Richard A. Finger, a Bellevue man who owned a stock brokerage in Kirkland and pleaded guilty to defrauding 10 clients of as much as $7 million, was sentenced Friday in federal court to four and one-half years in prison, according to the U.S. Department of Justice.
Finger, 32, who pleaded guilty to wire fraud last November in an agreement with federal prosecutors, also must pay up to $7 million in restitution and serve three years of supervised release, according to a Department of Justice release.
Finger, who operated Black Diamond Capital Management, LLC and Black Diamond Securities, LLC, was admonished in his sentencing in Seattle by U.S. District Judge Ricardo S. Martinez.
“You had to know the potential impact this would have on all the people who trusted you with their savings. What did you see when you looked in the mirror?” Martinez asked Finger, according to the U.S Department of Justice press release.
According to the federal criminal complaint, some of the clients invested with Finger while he worked for a Seattle brokerage firm, including one client who placed almost $700,000 with him for investment. From the fall of 2009 through 2010, Finger allegedly assured the client the investment was growing while in fact it was sustaining serious losses. When he moved to his own firm in Kirkland, Finger showed the client fake statements that showed it was worth $1.2 million when it was actually worth only $5,500, according to the complaint.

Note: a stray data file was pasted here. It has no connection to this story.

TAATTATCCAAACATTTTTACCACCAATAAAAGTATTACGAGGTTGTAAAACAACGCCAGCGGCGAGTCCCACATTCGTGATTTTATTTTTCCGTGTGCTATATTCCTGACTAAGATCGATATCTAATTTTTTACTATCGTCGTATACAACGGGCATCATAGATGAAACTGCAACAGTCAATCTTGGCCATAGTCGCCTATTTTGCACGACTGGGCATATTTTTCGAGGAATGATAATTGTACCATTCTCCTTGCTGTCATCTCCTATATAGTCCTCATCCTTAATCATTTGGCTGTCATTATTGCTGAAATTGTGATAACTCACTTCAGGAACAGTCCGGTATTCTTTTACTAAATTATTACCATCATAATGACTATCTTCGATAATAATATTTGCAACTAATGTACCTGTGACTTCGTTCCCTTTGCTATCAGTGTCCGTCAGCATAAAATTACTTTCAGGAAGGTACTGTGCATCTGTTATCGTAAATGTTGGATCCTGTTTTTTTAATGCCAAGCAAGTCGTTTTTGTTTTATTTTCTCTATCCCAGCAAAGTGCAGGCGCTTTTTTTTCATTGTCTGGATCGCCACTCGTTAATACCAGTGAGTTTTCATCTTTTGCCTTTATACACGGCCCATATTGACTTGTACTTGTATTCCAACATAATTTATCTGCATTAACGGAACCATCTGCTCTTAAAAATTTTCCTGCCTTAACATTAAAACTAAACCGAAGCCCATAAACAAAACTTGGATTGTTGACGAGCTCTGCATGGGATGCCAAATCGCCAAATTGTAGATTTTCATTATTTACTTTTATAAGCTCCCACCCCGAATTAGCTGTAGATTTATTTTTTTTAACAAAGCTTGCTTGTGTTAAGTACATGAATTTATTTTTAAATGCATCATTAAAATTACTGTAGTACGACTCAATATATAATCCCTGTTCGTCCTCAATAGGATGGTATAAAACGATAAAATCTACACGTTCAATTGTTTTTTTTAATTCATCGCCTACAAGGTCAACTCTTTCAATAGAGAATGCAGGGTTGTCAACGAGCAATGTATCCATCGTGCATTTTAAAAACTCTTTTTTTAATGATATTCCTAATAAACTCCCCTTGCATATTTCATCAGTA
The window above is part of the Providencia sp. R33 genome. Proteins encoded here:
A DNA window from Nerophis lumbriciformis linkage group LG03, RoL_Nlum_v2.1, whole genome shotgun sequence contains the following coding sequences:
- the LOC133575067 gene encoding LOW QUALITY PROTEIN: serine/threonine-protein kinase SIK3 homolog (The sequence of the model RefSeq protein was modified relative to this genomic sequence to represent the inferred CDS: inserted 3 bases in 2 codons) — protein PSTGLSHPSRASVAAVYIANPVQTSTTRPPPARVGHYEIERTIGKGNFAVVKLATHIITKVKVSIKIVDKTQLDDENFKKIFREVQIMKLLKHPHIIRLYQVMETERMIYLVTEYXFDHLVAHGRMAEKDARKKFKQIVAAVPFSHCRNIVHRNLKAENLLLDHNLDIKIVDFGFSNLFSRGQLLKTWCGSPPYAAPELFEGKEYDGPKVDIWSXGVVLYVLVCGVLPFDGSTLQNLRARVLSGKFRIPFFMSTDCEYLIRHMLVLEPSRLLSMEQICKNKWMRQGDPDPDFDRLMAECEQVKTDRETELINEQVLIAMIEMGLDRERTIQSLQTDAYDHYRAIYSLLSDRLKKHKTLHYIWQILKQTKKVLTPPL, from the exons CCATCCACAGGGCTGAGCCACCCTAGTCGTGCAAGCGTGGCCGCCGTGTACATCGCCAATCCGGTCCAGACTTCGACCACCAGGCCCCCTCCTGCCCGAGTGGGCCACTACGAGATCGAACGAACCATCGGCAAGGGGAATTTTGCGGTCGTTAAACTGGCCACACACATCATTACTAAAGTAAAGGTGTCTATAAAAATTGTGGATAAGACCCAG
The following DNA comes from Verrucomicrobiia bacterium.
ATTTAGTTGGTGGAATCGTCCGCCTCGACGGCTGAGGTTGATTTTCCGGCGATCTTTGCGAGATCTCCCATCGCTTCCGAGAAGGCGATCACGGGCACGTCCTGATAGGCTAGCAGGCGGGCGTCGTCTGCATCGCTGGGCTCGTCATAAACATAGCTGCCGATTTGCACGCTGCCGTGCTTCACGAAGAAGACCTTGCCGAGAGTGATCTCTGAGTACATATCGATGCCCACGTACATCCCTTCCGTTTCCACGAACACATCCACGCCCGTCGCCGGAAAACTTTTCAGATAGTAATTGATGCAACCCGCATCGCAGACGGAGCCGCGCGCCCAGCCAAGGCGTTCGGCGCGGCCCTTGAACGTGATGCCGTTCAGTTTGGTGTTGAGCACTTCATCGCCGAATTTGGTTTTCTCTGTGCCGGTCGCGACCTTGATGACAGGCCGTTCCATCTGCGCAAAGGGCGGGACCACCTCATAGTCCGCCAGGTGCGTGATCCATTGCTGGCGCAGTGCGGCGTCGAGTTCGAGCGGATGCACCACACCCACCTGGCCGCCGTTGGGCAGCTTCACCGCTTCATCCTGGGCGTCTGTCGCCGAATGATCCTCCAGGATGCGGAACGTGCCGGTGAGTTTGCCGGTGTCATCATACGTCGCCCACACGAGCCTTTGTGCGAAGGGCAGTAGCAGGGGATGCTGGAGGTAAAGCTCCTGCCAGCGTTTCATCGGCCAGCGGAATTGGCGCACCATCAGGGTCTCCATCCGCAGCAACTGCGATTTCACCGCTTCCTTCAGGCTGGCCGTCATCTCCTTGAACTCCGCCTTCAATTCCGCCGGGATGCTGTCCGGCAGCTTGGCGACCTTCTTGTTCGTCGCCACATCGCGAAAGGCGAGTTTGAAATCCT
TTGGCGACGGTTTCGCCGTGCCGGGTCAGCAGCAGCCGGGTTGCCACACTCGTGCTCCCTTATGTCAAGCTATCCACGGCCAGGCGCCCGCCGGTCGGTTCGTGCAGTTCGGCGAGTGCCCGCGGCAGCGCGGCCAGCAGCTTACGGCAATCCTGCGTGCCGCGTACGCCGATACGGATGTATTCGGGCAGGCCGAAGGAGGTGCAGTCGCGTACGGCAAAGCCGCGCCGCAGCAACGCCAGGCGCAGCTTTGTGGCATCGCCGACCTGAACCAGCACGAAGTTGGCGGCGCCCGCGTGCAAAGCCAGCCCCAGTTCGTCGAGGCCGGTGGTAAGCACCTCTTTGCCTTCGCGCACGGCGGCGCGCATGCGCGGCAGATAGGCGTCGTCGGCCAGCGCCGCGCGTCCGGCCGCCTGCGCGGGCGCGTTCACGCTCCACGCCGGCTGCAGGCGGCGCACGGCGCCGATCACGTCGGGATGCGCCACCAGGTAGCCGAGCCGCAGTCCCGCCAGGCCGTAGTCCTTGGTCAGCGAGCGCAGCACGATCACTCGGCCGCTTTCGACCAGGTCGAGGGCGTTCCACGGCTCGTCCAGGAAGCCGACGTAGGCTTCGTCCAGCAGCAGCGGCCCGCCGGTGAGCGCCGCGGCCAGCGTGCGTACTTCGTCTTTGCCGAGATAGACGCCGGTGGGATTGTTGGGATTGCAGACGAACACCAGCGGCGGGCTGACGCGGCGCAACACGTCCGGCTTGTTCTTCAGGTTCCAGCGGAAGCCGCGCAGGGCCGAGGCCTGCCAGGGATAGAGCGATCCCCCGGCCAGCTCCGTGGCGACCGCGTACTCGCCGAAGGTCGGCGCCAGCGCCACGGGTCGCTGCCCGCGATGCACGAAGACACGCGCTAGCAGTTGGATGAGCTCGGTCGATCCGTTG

The plea agreement indicates a second client invested $1 million with Finger in early June of 2011, and by the end of the month the account had lost $160,000 due to trades. The client was also charged an additional $400,000 in commissions. By mid July 2011, the account was worth less than $225,000. This second client and nine others were provided false statements by email.
At the same time, the plea agreement maintains Finger transferred hundreds of thousands of dollars from the brokerage accounts to his own checking account as commissions to pay for his credit card bills, food and entertainment as well as business expenses such as payroll, fees and taxes.
In a sentencing memo, prosecutors said Finger was leading a lavish lifestyle, leasing a $71,000 Cadillac Escalade and a $13,000 Ducati motorcycle.
“Month after month, defendant Finger led investors to believe that he was generating positive returns on their millions of dollars when, in fact, he was causing significant losses and siphoning of hundreds of thousands of dollars in undisclosed, excessive commissions. Defendant Finger’s fraud allowed him to live a very lavish lifestyle at the expense of his investors,” prosecutors wrote.
Finger remains free, said Emily Langlie, spokeswoman for the U.S. Attorney’s Office for Western Washington, and will be assigned to a prison facility to begin serving his term, likely in four to six weeks.
The case was investigated by the FBI and the Kirkland Police Department, as well as agents out of the Security and Exchange Commission’s San Francisco office. This case was brought in coordination with President Obama’s Financial Fraud Enforcement Task Force, which was established to wage an aggressive and coordinated effort to investigate and prosecute financial crimes.